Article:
Faculty sees big win in 11th-hour contract
In the wee hours of March 2, the sides reached a tentative agreement that will be voted on by union members at Chico State University March 18-21.
“It’s a big win for CFA. We got an even better deal than we were hoping to get,” said Prof. Beau Grosscup, president of Chico State’s chapter of the CFA. On March 5, the chapter’s executive committee unanimously voted to recommend that members vote to ratify the three-year agreement.
If given the final OK by both faculty members and the CSU Board of Trustees, the new contract would include a 2 percent raise this year and another 2 percent raise in 2002, no matter what happens with the state budget. In addition, eligible faculty members will get an additional 2.65 percent in the form of a service salary increase (SSI), a program that Chancellor Charles Reed had sought to eliminate. Plus, SSI money will no longer be taken out of the pool of funds allocated for general salary increases.
In addition, Grosscup said, “the lecturers are big winners on this.” Most will now be eligible for health benefits if they hold .4 of a full-time position, rather than the current .5. And lecturers who have been working six years straight will be entitled to three-year contracts.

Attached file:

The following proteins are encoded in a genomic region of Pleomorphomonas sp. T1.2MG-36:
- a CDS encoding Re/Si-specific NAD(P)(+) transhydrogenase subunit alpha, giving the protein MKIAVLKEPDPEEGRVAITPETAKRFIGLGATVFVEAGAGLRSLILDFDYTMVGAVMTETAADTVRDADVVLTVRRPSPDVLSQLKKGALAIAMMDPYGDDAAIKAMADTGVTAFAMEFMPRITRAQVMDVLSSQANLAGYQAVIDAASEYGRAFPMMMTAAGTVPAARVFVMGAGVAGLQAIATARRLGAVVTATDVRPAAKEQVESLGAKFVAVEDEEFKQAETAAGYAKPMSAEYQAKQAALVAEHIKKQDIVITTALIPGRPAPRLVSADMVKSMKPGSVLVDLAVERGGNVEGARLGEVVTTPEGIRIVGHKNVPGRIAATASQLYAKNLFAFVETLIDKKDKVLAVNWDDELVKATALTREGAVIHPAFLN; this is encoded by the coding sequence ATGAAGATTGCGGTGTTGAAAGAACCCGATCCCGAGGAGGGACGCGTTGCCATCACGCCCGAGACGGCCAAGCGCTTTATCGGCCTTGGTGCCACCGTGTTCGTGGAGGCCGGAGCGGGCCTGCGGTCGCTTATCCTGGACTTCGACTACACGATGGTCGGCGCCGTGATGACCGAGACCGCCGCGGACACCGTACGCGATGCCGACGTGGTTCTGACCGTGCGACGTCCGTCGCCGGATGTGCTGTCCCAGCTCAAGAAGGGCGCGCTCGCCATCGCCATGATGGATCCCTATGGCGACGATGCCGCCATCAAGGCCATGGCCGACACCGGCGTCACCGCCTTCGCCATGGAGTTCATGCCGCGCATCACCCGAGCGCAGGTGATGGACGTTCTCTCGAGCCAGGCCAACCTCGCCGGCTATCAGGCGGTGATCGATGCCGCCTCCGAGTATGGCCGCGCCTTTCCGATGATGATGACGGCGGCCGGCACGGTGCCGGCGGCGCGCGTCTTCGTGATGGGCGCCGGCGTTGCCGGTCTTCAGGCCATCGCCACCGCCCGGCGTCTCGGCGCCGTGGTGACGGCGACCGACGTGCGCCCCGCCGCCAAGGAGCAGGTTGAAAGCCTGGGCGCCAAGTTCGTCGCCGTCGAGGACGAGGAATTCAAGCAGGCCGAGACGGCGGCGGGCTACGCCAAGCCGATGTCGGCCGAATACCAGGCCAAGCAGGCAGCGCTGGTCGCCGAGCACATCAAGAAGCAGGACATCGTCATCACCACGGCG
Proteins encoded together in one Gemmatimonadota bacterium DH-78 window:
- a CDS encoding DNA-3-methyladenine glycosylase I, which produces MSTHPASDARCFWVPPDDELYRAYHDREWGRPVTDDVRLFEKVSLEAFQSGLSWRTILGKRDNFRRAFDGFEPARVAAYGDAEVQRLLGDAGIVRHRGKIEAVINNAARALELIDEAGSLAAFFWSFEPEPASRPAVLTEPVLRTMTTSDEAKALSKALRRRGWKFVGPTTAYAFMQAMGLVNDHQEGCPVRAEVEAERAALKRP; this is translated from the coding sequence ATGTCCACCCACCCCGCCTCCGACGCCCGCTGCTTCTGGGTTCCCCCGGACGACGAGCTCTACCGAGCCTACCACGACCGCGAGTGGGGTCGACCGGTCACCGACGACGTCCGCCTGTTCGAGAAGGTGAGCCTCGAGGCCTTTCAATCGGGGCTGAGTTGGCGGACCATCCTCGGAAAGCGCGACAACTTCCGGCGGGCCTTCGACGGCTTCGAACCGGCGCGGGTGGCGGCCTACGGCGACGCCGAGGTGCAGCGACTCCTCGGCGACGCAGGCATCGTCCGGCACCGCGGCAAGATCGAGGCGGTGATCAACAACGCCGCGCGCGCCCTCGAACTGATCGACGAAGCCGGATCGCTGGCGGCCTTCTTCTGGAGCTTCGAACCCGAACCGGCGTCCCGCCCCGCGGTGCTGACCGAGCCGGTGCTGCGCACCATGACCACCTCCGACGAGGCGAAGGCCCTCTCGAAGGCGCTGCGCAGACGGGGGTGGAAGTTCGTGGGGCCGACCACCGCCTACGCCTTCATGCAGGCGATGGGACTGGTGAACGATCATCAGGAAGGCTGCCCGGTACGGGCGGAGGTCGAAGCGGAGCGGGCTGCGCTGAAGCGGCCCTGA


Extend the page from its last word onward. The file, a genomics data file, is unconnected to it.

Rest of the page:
Finally, the CSU promised to start looking for 1,200 new tenured faculty members to lower the ratio of students to professors and lessen the practice of relying on part-time help.
The only big slap, Grosscup said, comes in the administration of this year’s raises: Instead of increases retroactive to July 1, 2001, they will take effect this April 1. Grosscup called the move Reed’s revenge. “Unless we agreed to that, he wasn’t going anywhere,” he said. “[Reed sent the message that] ‘I’m going to punish you for standing up to me.'”
In a press release, Reed stated, “We are very pleased to have reached an agreement that is mutually acceptable and continues to provide competitive salary increases and benefits for faculty as well as part-time lecturers.”
Grosscup credited CFA members’ persistence in showing up wherever Reed appeared in public for pressuring him to see faculty’s side. Also, he said, it’s widely thought that the fact-finding report, which was completed last week but has yet to be released, strongly supports the union’s position.